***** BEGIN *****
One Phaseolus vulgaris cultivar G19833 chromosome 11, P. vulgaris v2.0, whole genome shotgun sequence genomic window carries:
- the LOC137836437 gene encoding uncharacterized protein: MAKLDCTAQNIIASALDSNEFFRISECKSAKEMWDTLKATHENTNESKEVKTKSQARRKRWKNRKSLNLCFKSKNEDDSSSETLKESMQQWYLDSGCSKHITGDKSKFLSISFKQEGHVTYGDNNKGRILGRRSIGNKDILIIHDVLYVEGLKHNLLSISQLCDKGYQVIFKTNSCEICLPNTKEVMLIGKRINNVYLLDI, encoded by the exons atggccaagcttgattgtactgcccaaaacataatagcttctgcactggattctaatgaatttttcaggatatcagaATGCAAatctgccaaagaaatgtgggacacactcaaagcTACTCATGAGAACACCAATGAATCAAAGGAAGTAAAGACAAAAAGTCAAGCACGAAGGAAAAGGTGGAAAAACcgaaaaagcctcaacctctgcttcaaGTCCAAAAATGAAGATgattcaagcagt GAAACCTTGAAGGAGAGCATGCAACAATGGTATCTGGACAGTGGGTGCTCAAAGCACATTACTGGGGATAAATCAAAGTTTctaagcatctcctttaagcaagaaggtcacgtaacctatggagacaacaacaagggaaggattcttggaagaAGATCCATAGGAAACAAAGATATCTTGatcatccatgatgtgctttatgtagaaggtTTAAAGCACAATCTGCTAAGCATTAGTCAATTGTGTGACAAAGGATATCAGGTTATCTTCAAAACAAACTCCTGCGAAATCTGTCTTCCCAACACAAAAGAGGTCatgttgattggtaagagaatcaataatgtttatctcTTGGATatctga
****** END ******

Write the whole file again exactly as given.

One Phaseolus vulgaris cultivar G19833 chromosome 11, P. vulgaris v2.0, whole genome shotgun sequence genomic window carries:
- the LOC137836437 gene encoding uncharacterized protein: MAKLDCTAQNIIASALDSNEFFRISECKSAKEMWDTLKATHENTNESKEVKTKSQARRKRWKNRKSLNLCFKSKNEDDSSSETLKESMQQWYLDSGCSKHITGDKSKFLSISFKQEGHVTYGDNNKGRILGRRSIGNKDILIIHDVLYVEGLKHNLLSISQLCDKGYQVIFKTNSCEICLPNTKEVMLIGKRINNVYLLDI, encoded by the exons atggccaagcttgattgtactgcccaaaacataatagcttctgcactggattctaatgaatttttcaggatatcagaATGCAAatctgccaaagaaatgtgggacacactcaaagcTACTCATGAGAACACCAATGAATCAAAGGAAGTAAAGACAAAAAGTCAAGCACGAAGGAAAAGGTGGAAAAACcgaaaaagcctcaacctctgcttcaaGTCCAAAAATGAAGATgattcaagcagt GAAACCTTGAAGGAGAGCATGCAACAATGGTATCTGGACAGTGGGTGCTCAAAGCACATTACTGGGGATAAATCAAAGTTTctaagcatctcctttaagcaagaaggtcacgtaacctatggagacaacaacaagggaaggattcttggaagaAGATCCATAGGAAACAAAGATATCTTGatcatccatgatgtgctttatgtagaaggtTTAAAGCACAATCTGCTAAGCATTAGTCAATTGTGTGACAAAGGATATCAGGTTATCTTCAAAACAAACTCCTGCGAAATCTGTCTTCCCAACACAAAAGAGGTCatgttgattggtaagagaatcaataatgtttatctcTTGGATatctga